Additionally, network programmability is key to achieve global optimization toward a consistent network-wide state. Networks don’t converge to a single state when each component is programmed individually without awareness of the surrounding network environment, state and configuration patterns. SDN lets users replace local optimization with a logically centralized intelligence and control of network resources. The underlying dependencies and limitations don’t apply (at least in the same way) considering the decoupled nature of Data and Control Plane components of the network architecture. Instead of having to tweak settings on hundreds of individual management consoles, applications can interact with the appropriate network devices through APIs and maintain consistent overall network performance, functionality and control.

  3. Openness and Interoperability

    Vendor interoperability and network integration is a primary criterion for network traffic engineering – ranging from device planning and purchase to configuration and management. Vendor neutrality allows organizations to optimize infrastructure investments for technical and business requirements. Consider the two layers of SDN interoperability: the infrastructure and the service. At the infrastructure layer, SDN supports standard protocols for communication between devices from multiple vendors and maintain a common software environment. At the service layer, SDN manages infrastructure-wide organizational policies, systems and network applications. These can be divided into multiple open and modular dimensions.

    In an SDN system, the open network orchestration, service and network management systems simplify deployment. For instance, RESTful APIs can be used for communication via open protocols supported by all network device vendors. As a result, the network infrastructure is easy to extend and the overall system doesn’t run into network performance and scalability bottleneck. The architecture abstraction layer allows controllers to manage traffic easily using open standards such as OpenFlow or other extensible protocols. Finally, the SDN controller platform itself operates as an open system that allows users to extend functionality, add applications via APIs or modules to perform specific network management functionality.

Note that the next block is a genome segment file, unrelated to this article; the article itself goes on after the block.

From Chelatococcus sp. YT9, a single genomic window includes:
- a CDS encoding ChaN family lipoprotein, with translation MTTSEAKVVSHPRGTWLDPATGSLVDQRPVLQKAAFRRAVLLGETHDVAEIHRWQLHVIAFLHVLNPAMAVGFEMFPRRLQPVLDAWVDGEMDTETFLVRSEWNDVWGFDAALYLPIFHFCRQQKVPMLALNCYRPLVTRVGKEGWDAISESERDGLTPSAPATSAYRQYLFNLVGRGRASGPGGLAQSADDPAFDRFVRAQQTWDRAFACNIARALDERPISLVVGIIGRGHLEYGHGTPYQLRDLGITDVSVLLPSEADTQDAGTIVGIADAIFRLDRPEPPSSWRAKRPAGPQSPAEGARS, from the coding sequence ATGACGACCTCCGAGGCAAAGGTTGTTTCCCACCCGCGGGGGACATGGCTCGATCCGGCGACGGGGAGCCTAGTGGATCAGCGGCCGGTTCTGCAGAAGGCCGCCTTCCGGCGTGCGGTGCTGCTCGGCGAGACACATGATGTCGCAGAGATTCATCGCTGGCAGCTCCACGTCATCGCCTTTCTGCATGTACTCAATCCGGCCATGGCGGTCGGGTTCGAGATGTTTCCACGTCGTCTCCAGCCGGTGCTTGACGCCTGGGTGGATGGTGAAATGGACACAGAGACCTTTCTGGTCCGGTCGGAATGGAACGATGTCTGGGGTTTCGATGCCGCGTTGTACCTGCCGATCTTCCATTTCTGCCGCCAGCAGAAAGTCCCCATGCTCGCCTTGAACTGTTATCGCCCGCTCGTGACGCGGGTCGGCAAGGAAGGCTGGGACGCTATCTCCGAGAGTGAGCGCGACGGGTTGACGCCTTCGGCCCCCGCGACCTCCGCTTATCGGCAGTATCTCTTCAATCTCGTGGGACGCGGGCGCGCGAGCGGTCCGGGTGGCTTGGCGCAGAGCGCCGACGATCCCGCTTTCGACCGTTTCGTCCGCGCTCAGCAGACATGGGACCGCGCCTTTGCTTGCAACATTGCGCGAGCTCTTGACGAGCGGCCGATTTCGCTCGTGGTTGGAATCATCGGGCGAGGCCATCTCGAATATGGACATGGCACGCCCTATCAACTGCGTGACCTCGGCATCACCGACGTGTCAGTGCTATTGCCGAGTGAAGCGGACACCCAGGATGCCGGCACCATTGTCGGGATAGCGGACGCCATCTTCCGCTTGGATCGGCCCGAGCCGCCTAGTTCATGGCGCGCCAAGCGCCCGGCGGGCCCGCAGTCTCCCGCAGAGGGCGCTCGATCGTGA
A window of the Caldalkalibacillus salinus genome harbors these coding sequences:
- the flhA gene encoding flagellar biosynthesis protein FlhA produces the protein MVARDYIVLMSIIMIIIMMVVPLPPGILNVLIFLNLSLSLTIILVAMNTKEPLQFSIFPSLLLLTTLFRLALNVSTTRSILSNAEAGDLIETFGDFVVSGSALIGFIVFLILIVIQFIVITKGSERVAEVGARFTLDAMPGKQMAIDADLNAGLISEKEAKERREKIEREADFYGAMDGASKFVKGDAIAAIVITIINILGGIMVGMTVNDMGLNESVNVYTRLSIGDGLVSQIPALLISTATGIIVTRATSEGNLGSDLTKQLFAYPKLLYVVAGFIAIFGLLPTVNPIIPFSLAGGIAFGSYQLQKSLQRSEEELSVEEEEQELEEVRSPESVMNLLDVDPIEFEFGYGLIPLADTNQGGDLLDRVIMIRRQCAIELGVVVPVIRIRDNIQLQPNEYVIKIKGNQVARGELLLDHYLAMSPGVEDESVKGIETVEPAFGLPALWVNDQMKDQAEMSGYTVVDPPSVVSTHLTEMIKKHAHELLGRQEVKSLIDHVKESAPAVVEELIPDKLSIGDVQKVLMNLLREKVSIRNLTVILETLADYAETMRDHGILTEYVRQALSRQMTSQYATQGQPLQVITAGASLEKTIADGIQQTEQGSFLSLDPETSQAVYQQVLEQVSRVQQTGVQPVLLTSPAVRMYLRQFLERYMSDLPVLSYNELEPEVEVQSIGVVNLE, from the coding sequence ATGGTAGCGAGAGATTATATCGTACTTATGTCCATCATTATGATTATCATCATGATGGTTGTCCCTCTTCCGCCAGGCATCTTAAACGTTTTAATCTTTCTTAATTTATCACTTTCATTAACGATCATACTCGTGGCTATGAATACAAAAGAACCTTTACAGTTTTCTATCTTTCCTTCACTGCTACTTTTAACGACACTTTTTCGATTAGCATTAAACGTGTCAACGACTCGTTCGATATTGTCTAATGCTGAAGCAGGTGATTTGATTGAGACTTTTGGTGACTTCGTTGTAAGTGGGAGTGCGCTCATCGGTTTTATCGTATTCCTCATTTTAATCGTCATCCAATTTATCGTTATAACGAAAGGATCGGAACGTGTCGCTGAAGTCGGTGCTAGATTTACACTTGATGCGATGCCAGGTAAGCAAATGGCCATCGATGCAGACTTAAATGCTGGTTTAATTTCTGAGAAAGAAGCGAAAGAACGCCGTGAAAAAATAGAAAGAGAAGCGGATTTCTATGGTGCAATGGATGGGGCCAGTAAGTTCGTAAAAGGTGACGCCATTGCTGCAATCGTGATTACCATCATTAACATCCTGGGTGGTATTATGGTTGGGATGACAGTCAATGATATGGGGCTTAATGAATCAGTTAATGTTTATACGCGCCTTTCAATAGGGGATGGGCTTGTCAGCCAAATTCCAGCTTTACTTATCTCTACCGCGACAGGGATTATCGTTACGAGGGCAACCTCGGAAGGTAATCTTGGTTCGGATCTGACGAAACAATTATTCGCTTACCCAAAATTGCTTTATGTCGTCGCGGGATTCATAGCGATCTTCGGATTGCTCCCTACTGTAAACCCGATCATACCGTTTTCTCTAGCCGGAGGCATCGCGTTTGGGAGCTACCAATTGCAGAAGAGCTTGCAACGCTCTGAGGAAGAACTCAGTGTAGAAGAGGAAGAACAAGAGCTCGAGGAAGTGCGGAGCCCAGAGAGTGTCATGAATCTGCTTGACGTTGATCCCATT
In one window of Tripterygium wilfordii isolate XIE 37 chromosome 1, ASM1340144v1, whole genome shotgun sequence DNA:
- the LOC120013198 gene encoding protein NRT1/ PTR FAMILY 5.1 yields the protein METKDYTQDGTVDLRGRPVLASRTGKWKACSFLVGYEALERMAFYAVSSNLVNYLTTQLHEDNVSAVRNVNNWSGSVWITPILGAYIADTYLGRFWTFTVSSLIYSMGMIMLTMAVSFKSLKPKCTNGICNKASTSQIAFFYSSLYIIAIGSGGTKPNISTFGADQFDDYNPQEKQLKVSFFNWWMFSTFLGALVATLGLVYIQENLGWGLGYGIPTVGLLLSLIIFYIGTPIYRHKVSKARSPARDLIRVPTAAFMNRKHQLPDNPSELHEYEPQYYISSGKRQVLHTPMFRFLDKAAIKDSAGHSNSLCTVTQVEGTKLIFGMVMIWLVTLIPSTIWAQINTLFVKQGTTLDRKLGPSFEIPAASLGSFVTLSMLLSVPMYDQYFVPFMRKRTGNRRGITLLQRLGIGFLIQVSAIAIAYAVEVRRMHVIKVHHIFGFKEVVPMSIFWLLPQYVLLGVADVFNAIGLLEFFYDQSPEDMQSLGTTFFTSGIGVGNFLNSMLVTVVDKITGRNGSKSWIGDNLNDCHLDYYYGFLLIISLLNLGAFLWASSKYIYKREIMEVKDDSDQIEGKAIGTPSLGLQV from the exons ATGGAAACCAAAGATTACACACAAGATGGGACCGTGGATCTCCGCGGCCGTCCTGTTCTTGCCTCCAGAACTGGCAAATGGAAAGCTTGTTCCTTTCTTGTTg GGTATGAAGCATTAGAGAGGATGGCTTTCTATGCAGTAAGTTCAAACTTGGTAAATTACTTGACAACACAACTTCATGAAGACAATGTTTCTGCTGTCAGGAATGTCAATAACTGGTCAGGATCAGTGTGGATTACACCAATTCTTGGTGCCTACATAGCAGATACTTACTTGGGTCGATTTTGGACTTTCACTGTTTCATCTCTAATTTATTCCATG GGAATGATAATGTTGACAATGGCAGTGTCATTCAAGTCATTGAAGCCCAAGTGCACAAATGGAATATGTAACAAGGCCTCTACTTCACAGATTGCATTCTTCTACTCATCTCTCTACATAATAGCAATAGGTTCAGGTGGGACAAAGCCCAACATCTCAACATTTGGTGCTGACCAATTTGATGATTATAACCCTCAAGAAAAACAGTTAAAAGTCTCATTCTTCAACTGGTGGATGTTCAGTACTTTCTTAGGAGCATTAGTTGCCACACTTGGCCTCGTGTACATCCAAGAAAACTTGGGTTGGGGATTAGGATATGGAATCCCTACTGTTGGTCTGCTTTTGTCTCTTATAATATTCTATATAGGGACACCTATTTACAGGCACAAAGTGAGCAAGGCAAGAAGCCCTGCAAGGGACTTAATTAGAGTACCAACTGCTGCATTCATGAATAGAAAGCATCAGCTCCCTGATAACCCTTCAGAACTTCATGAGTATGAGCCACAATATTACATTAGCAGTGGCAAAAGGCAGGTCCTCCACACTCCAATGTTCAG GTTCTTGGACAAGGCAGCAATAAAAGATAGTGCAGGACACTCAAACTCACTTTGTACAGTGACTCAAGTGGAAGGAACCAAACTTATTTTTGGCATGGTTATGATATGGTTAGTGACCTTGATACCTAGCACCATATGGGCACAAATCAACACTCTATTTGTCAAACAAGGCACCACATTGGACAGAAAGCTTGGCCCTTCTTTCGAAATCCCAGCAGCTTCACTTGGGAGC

A Few SDN Misconceptions

SDN represents significant architectural change over traditional networking infrastructure. However, the technology doesn’t require organizations to disrupt their existing network and replace it with entirely new hardware and software resources that constitute SDN. In fact, organization can begin with specific SDN use cases such as optimizing the network by monitoring and identifying account affinities, access control limits or orchestrating specific workloads as they adopt the technology at scale. In essence, SDN doesn’t replace traditional networking devices or only apply to switches through automation. Instead, SDN only reshapes the architecture to enable centralized control with multiple levels of automation across the network.

The Open Networking Foundation identifies three main parts of the SDN: Application layer; Control layer and Infrastructure layer. The major architectural difference between SDN and traditional network infrastructure are identified within the Control and Infrastructure layers. However, it’s the SDN programs within the Application layer that define the new approach of data communication between controllers and services that run over the network.
Therefore, the Controller and centralized Control Plane define how SDN is different from traditional network architecture and technologies at the Application layer are responsible for realizing those difference into performance improvements that translate into tangible business results.

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These postings are my own and do not necessarily represent BMC's position, strategies, or opinion.

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About the author

Muhammad Raza

Muhammad Raza

Muhammad Raza is a Stockholm-based technology consultant working with leading startups and Fortune 500 firms on thought leadership branding projects across DevOps, Cloud, Security and IoT.